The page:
3. Get those interviews.
It’s showtime. You have an amazing resume. Now’s it’s time to put it to work and get some interviews.
The reason you want interviews is because interviews lead to JOBS (which is why you came to college in the first place).
This begs the question where you get interviews in the first place. Here are some ideas:
- College career office — Hopefully when you were selecting a college you picked one that was good at placing graduates in your field in jobs with good pay. If so, the career office will now be your best friend. They will be able to share with you the process they’ve used to place students in jobs over the years. Follow their advice and get as many interviews as possible. You should do quite since you’ll have a stellar resume as well as be prepared to wow companies at the interview (see below).
- Networking — If you did not consider employment help prior to selecting a college and your college stinks at helping graduates get jobs, then you’re on your own. This is where networking comes into play. This really should be started early in your college career — developing a network among other students, teachers, alumni, employers (summer or internships), parents — wherever you can make a connection. At this point, let your network know the sort of positions you are looking for and ask for their help in obtaining leads.
- Online — If you do not have help from your school and you stink at networking, you are in deep trouble. This is why many students go to college and then come back home to work jobs they could have done straight out of high school — they didn’t consider the career/job-finding process when they selected a college or while they were in school. Now they are left applying online or going door-to-door to try and find something — anything really — to begin their careers.
Once you have interviews you then need to make the most of them. Doing so will result in the fulfillment of the reason you went to college — to get job offers. Here are some tips for making the most of an interview:
- Consider how you look — Impressions are just as important as substance in an interview. So dress nicely, at least on par with the interviewer or one notch up from where you expect them to be. You will hardly ever get docked for being over-dressed but it’s easy to get killed for being under-dressed. Though this should go without saying, groom yourself properly before the interview: shower, wear deodorant, comb your hair, and so forth. Few companies like to hire stinky slobs.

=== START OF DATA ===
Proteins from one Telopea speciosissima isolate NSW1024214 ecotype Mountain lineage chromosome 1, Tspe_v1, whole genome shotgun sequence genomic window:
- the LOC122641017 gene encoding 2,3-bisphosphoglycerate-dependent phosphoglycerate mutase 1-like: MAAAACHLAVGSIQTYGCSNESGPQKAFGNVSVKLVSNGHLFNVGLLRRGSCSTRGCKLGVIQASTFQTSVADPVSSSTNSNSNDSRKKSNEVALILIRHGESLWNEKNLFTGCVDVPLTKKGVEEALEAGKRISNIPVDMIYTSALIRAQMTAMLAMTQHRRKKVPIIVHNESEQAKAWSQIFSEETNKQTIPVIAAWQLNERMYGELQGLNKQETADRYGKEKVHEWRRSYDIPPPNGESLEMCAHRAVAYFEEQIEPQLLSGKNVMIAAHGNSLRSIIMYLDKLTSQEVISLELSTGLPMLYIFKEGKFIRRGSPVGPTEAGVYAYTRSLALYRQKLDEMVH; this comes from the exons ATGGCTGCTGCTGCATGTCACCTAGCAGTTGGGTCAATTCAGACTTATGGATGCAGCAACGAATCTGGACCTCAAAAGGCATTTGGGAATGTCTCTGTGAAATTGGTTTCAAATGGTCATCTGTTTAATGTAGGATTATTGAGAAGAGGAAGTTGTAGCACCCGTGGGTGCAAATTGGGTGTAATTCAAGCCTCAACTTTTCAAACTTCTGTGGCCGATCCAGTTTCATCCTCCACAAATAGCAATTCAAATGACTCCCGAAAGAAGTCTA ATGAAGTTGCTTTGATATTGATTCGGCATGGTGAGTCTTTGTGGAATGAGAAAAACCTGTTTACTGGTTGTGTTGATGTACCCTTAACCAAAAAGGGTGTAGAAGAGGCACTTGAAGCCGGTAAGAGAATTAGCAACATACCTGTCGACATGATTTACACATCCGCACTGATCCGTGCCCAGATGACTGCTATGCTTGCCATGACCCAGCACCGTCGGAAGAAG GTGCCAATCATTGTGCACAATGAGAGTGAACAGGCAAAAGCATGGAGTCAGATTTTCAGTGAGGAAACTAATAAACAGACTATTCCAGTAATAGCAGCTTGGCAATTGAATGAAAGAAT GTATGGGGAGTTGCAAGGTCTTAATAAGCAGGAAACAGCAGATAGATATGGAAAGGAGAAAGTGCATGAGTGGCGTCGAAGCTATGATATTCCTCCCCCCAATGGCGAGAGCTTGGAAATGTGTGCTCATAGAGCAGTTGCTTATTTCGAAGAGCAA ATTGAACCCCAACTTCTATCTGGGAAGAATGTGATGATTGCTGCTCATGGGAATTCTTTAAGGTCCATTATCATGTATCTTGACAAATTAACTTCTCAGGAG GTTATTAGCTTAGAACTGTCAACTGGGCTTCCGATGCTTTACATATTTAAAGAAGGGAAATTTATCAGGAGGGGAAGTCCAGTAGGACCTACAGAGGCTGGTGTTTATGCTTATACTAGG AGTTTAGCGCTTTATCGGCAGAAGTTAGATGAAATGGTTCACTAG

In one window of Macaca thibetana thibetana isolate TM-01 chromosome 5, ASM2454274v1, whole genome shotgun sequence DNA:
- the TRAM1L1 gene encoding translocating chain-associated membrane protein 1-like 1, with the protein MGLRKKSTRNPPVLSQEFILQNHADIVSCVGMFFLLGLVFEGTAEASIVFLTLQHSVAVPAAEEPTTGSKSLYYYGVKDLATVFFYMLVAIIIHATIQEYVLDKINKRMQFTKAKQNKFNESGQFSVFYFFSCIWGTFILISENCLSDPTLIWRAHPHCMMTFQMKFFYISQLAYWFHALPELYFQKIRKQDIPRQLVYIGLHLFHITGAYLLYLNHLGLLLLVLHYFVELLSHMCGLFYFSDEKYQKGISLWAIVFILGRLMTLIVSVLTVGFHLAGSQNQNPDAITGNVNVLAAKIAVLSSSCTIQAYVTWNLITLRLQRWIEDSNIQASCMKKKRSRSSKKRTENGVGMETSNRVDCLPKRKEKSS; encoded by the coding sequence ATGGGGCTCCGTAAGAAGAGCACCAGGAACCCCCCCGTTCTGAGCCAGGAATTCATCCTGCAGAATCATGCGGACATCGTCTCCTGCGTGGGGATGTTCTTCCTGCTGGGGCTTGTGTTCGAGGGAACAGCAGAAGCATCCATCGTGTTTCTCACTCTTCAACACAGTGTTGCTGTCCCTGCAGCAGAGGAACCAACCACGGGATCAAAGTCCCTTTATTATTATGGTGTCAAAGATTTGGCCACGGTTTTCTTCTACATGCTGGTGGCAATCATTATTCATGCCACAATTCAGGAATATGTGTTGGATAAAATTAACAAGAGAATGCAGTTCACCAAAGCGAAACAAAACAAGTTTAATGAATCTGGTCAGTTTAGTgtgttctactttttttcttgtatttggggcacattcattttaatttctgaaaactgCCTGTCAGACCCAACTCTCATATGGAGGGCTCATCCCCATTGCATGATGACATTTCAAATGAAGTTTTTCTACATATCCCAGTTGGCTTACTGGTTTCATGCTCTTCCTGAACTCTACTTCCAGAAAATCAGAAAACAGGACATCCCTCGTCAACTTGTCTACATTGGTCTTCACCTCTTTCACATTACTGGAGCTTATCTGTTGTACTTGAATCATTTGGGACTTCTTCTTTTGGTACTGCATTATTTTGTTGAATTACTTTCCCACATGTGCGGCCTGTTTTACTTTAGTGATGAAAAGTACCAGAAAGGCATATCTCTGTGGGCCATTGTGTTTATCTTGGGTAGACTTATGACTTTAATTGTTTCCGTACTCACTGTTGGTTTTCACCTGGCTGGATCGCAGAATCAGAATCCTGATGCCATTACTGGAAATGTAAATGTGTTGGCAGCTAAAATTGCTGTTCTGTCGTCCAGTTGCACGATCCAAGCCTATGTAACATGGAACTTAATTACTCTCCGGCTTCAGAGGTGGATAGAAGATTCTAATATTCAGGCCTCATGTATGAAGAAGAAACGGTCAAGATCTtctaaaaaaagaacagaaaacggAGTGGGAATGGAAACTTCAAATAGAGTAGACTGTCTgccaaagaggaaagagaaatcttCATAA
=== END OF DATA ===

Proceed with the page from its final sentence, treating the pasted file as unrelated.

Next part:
- Consider how you act — This is impressions part 2. You need to act professional: be polite, respectful, confident of your abilities but not so much so that you’re arrogant (yes, it’s a fine line, but if you practice (see below) you can share your accomplishments in ways that don’t make you look like a self-important blowhard.) Speak in a clear manner in a voice that’s appropriate for the room you are in — not too soft or too loud. Look the interviewer in the eye most of the time (do not stare at him like a dear caught in headlights — that’s creepy). Consider EVERYONE (including the janitor, receptionist, and anyone else you may be tempted to discard as not important to your hiring) as if they were making the hiring decision and treat them accordingly. It’s not only good business but it’s the way to be a good human being.
- Know the top interview questions and practice answers — I’ve detailed how to do this in How to Ace an Interview so I won’t go into them again. Read that piece, do what’s listed there, and you’ll hit a home run.
- Thank them afterwards — Once the interview is over, send thank yous to everyone who interviewed you immediately. In the thank yous you want to say: 1) thanks for taking the time to meet with me, 2) I’m excited about the opportunity, 3) I think I will do well in the job because (insert accomplishment here that you discussed during the interview), and 4) I appreciate your time (one more thank you). In the old days these thank yous were handwritten, and if there’s time (meaning the hiring decision is not imminent) I still prefer this option. It goes above and beyond what others do, is more personal, and shows a bit of class and sophistication. Just be sure you use good quality note cards (with matching envelopes) and your hand-writing is at least semi-neat. If they will be hiring very soon (or if you prefer it), you can use email. Be sure it’s short and sweet and covers the same points. Whatever you do, be sure your spelling and grammar are correct.
4. Make the most of your first job.
If you’ve been successful up to this point, you’ll likely get at least one job offer (maybe more). After deciding which one to accept and negotiating the details (you probably have next to no negotiating leverage at this point, so you’ll have to take close to what they offer — your best bet to get more will be if you have two places you like equally, then you can play them off each other as long as you are careful), you’ll now begin your first job.
Contrary to popular belief, your job-related work is not over. In fact, it’s just begun. Also contrary to popular belief, you just can’t “work hard” if you want to get ahead. You instead need to work smart — on the things that will contribute to your employer in a way he likes and that will get you ahead. I have detailed these in How to Manage Your Career to Make Millions More so I won’t go into them again.
5. Repeat the cycle over and over again.
The purpose of your first job is to allow you to develop some work-related accomplishments and deliver results for your employer. This will then, in turn, help you build your resume with accomplishments that you can then turn into a promotion at your company or somewhere else. You then have success there, build more accomplishments, and grow in your career. You repeat this throughout your career until you reach the level you want to be or decide to retire.
That’s what I have so far. I’d like to hear suggestions from you on what’s good, bad, needs deleted, added, etc. I’m wide open to suggestions and just want to make this time with the students as fruitful for them as possible.